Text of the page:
From vintage Tiffany & Co. silver to an obscure Mapplethorpe print, curator Oscar Humphries talks Daisy Hoppen through his collection of art
In the second in a new series, Daisy Hoppen, the founder of communications agency DH-PR, highlights prominent collectors from the worlds of fashion, art and design. Here, London-based curator and publisher Oscar Humphries highlights some of the most treasured pieces in his collection.
Oscar Humphries is a curator who has worked on a myriad of exhibitions, from collaborating with major international galleries to solo projects and shows. Most recently he also showed a solo stand at Frieze Masters, titled Sèvres & Japonism. I have always admired Oscar’s eye and his witty articulation on art and its culture. In addition, he has an elevated taste level – I am not the only person who is always eager to see and understand what and who he is following.
“I’ve been collecting art and design since my early twenties. I’d love to be a minimalist but it’s just impossible. I seem to have this strange relationship to objects, and need them around. My dad is a collector so maybe that’s how it began. But he and I have very different taste. When I first started buying things I was all over the place. One Hockney print. One African mask. One photograph. One Modernist vase. I’ve since learnt that you really need to focus. You can’t buy everything, and you have to be disciplined if you want to collect in a serious way. Otherwise you are just shopping, which is fun, but not the same thing. David Hockney once told me that the only person who likes every kind of art is an auctioneer.
“I had some quite serious addiction problems about eight years ago. And it had a huge effect on my life and I had to sell a lot of the great art I owned. Since I got well and able to start collecting again I’ve become more careful. I buy what I love, but I also like looking for things that are undervalued. My wife and I collect contemporary art and 20th-century design mostly, and photography. Recently I’ve fallen in love with Japan and have started to make a collection of Japanese art, but also American and European art and design that is inspired by Japan. ‘Japonism’, the French call it. Everything I’m sharing here is either Japanese or inspired by it. In the 19th century people became obsessed – as I am – with Japan. It totally transformed furniture and jewellery and what people wore. The Impressionists all collected Japanese prints, so much of their work comes from this.”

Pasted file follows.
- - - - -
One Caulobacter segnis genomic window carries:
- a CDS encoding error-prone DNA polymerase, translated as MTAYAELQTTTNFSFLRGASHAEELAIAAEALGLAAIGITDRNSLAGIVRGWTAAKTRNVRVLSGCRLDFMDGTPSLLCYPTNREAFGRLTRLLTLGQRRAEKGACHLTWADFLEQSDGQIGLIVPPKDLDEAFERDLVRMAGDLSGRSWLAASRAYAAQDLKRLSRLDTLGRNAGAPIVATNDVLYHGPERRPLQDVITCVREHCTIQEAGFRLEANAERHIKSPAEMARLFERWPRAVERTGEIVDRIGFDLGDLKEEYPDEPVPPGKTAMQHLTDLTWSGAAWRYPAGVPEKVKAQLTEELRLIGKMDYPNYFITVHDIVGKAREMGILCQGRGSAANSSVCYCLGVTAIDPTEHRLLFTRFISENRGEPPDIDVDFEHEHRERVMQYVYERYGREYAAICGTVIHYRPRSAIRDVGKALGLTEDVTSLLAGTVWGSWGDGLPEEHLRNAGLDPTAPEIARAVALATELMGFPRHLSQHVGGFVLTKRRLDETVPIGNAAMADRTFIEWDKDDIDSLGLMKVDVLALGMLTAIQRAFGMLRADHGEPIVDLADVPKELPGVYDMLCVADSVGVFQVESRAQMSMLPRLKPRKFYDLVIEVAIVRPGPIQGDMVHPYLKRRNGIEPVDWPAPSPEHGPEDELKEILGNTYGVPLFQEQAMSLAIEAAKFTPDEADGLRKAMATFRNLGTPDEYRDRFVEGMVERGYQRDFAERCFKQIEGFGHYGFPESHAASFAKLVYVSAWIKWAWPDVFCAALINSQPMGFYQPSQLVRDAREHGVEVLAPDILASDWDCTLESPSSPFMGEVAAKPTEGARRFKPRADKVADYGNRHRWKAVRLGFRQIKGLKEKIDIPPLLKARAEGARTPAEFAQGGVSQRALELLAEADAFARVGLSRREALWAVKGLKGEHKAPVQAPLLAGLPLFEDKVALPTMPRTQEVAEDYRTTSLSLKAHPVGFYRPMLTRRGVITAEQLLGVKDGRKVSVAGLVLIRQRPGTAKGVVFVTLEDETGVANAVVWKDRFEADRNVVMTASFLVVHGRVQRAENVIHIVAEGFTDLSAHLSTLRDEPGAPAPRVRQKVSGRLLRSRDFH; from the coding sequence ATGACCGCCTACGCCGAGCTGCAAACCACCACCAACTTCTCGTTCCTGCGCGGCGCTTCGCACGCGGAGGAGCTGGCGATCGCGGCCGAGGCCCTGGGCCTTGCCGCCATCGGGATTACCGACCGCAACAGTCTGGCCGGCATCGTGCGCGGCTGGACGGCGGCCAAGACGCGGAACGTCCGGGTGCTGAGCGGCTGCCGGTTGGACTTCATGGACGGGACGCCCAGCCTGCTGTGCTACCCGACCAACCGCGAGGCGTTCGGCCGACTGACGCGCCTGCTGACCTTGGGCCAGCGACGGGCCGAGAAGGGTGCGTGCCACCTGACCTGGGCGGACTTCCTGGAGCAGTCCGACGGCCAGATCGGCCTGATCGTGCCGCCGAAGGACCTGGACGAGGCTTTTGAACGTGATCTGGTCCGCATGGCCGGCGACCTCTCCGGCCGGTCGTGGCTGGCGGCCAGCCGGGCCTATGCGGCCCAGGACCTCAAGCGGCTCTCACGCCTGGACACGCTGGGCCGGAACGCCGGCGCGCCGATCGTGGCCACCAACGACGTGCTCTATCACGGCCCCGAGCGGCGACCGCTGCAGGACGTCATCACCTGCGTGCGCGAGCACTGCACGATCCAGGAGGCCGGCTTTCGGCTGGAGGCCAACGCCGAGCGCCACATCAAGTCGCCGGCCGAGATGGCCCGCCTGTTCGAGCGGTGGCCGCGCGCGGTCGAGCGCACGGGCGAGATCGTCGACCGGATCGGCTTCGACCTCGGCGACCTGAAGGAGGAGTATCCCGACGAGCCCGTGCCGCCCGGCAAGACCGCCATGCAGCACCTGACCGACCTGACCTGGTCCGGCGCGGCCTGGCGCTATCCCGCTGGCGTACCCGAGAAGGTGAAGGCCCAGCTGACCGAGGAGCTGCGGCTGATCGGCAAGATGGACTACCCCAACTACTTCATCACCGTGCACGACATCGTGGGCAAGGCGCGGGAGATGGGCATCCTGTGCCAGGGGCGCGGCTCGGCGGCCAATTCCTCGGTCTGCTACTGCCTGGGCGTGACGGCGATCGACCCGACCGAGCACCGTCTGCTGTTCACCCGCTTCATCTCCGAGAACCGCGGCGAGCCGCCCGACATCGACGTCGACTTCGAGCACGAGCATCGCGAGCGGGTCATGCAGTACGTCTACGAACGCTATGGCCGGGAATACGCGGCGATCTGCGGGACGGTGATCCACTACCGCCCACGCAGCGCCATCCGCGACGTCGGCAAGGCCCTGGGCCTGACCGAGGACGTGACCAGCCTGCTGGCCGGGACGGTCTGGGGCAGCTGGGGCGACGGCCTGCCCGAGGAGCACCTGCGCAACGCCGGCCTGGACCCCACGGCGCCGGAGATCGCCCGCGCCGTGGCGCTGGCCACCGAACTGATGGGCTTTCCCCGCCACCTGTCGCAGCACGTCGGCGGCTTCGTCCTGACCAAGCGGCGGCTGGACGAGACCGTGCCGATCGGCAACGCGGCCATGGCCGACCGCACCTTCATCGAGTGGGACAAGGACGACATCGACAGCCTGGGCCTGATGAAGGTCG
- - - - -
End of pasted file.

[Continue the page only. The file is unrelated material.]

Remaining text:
“I like combining older things with modern work. For example I’ve started buying Tiffany & Co. silver from the 1880s that’s very Japanese in style. At the moment they’re sitting on a steel chair by Isamu Noguchi that was made in a small edition in the early 80s. They shouldn’t go together but they kind of work. Above the chair is an Irving Penn portrait of the artist Balthus. Probably the most ‘serious’ photo I own. I also have a weird Robert Mapplethorpe photo of a silver pitcher – made by an American silversmith in the 1880s and again in the Japanese style. The object he photographed was owned by his lover and patron Sam Wagstaff, who collected silver. I think I could only afford to buy it because no one else wanted a random Mapplethorpe image of a jug! They want flowers or sex by him, not this.
“Another example of combining the old and the new is the Nobuyoshi Araki Polaroid next to a 19th-century Shunga print that’s in my library. We have Noguchi lamps all over the house. I just buy the new ones that Vitra make. They’re still made by the same company who started making them for him in the 50s, so I don’t see the point of buying the expensive vintage ones. They’re the prefect light. And there are so many different versions of them. It was Terence Conran who first made them fashionable in the UK in the 70s. He was basically right about everything.
“A recent discovery for me is the artist Masaaki Yamada (1930–2010). A hugely important but undervalued Japanese artist. I love his work. I don’t like to think about ‘investing’ in art but I think it’s also important to make smart choices. The final image is of a little wooden 19th-century Netsuke that I gave my beautiful wife Sophie. What’s the point of owning art if you have no one to share it with? The best thing about making exhibitions is that. To share one’s passion in the hope that others might feel and share that same passion.”
Daisy Hoppen is the founder of DH-PR, a London-based communications agency. She also works in house with a small number of brands, companies and personalities across fashion, art and culture.